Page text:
Thursday, December 14, 2017

Discarding a Boarding Pass without tearing it off can be Dangerous

A boarding pass is a document provided by an airline during checkin, giving a passenger permission to enter the restricted area of an airport and to board the airplane for a particular flight. At a minimum, it identifies the passenger, the flight number, and the date and scheduled time for departure. In some cases, flyers can check in online and print the boarding passes themselves. A boarding pass may be required for a passenger to enter a secure area of an airport. Most airports and airlines have automatic readers that will verify the validity of the boarding pass at the boarding gate. This also automatically updates the airline's database that shows the passenger has boarded and the seat is used, and that the checked baggage for that passenger may stay aboard. This speeds up the paperwork process at the gate, but requires passengers with paper tickets to check in, surrender the ticket, and receive the digitized boarding pass. Source-

According to “Krebs on Security” there is personal information encrypted on your boarding pass. After someone took a screen shot of the bar code on the ticket, you will be amazed of how much personal information that person can get about you: home address, banking info, email address, phone number. Source-

QR Code:
QR code or Quick Response code is a matrix bar code which can be read by an imaging device   for example camera and then processed to read its data. The QR code is simply an array of bits to be identified by a scanner. Bits are reserved for the scanner to be able to identify and orient the image, as well as for version and format information. QR codes are really useful and help us to complete tasks faster in smartphones. You can quickly open a website just by scanning a QR code and you do not need to manually type the URL in your smartphone.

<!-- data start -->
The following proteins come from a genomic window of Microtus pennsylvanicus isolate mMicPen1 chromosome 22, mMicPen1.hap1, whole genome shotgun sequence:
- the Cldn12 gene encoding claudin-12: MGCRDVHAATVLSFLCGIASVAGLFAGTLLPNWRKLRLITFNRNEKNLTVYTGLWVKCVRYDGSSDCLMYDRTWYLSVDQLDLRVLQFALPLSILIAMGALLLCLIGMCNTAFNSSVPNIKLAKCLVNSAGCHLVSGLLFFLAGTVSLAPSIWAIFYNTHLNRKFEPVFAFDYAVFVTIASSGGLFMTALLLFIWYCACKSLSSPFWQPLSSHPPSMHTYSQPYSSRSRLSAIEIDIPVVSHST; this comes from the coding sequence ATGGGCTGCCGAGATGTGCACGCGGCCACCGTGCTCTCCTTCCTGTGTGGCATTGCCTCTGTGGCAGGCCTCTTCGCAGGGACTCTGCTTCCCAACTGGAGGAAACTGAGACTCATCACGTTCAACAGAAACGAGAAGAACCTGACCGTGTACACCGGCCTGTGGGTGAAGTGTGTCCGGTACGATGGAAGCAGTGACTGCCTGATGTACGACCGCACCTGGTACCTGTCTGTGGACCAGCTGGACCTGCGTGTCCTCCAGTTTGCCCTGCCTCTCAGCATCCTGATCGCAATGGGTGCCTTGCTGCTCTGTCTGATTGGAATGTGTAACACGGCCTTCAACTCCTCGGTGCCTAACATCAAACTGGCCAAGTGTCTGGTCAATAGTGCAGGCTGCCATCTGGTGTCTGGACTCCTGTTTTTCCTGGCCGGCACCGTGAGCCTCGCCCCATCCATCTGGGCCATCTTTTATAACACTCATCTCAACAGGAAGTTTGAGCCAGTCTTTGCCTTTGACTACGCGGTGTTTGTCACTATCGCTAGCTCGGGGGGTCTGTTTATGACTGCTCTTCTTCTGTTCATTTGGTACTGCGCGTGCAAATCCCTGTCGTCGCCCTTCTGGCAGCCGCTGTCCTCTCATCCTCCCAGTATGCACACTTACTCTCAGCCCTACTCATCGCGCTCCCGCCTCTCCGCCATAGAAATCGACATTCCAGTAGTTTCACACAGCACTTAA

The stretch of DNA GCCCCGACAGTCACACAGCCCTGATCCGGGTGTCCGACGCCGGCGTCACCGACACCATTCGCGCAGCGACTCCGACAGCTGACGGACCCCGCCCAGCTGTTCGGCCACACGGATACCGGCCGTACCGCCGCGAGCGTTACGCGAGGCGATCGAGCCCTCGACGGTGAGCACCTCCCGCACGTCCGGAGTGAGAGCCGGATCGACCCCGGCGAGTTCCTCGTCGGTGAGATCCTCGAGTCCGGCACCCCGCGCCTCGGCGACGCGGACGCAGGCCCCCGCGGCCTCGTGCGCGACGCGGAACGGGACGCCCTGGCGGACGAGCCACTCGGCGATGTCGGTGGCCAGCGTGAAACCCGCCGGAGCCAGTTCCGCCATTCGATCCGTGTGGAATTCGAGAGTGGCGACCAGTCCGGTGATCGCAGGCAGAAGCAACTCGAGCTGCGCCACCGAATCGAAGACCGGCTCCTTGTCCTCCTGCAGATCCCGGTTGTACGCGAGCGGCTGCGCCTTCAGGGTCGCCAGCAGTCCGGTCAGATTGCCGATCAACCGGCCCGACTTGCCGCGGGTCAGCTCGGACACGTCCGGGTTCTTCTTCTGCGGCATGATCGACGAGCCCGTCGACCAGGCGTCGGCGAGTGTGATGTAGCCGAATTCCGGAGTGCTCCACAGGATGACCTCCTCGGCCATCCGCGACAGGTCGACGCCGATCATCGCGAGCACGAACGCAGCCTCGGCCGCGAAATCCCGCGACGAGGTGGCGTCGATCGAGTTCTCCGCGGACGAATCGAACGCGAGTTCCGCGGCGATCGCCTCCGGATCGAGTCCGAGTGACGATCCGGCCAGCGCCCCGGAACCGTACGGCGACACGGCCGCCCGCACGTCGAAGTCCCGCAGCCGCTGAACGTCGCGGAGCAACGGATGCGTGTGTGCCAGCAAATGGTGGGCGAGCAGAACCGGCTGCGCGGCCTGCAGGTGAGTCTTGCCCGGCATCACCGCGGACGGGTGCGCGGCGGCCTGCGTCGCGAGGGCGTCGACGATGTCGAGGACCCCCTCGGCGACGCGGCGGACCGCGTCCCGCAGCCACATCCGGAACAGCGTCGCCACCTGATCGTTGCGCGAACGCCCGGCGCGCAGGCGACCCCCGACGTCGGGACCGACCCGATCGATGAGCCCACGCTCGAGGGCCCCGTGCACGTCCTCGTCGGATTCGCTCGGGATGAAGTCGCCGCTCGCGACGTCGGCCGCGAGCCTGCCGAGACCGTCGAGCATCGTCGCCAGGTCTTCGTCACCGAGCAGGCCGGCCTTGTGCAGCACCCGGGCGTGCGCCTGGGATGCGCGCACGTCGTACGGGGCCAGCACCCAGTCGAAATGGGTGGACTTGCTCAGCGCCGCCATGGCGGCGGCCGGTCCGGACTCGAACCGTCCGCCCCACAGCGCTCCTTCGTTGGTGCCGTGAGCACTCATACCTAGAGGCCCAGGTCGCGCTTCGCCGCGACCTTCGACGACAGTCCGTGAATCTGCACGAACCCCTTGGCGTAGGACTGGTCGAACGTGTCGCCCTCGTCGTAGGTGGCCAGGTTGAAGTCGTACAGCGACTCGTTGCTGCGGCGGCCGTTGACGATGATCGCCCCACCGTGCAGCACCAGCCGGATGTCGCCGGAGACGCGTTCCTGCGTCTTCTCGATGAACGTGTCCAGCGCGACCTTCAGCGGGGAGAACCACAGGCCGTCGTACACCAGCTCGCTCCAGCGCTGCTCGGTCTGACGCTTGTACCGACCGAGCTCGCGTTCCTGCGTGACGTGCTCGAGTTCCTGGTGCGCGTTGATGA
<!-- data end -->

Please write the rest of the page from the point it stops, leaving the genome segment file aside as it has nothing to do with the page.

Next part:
QR code has been successfully implemented in the global payments industry, as well. Because it is easy to generate a QR code, the system offers convenience to businesses and consumers, alike. It can be printed on business cards, points of sale, and product labels which customers can simply scan to pay for a product or service.

With the increase in usage of QR codes in the general public, it is necessary to ensure that the data conveyed through the QR code is not harmful to the user. There are currently two major attack vectors for potential vulnerabilities: attacks on human interactions and automated attacks. 

Attacks on human interactions:

Attacks on human interactions rely on the fact that humans by themselves are unable to interpret what information is encoded in QR codes, and thus rely on QR code readers to decode the information. Since the information in the QR code is completely obfuscated, it is possible to trick and attack users via phishing, pharming, and other social engineering attacks by putting up fake QR codes. It is also possible to attack users by manipulating and exploiting existing QR code readers that users use via command injection or buffer overflows.


Phishing is the main security issue involved with QR codes. It is also described as QRishing. QR codes are generally scanned by a smartphone camera to visit a website. Now, many website advertisements put QR code along with a URL so users can quickly scan QR code to visit the website.
Hackers or scammers try to change the QR code added in the poster. They can also print the similar kind of fake posters and put in public places.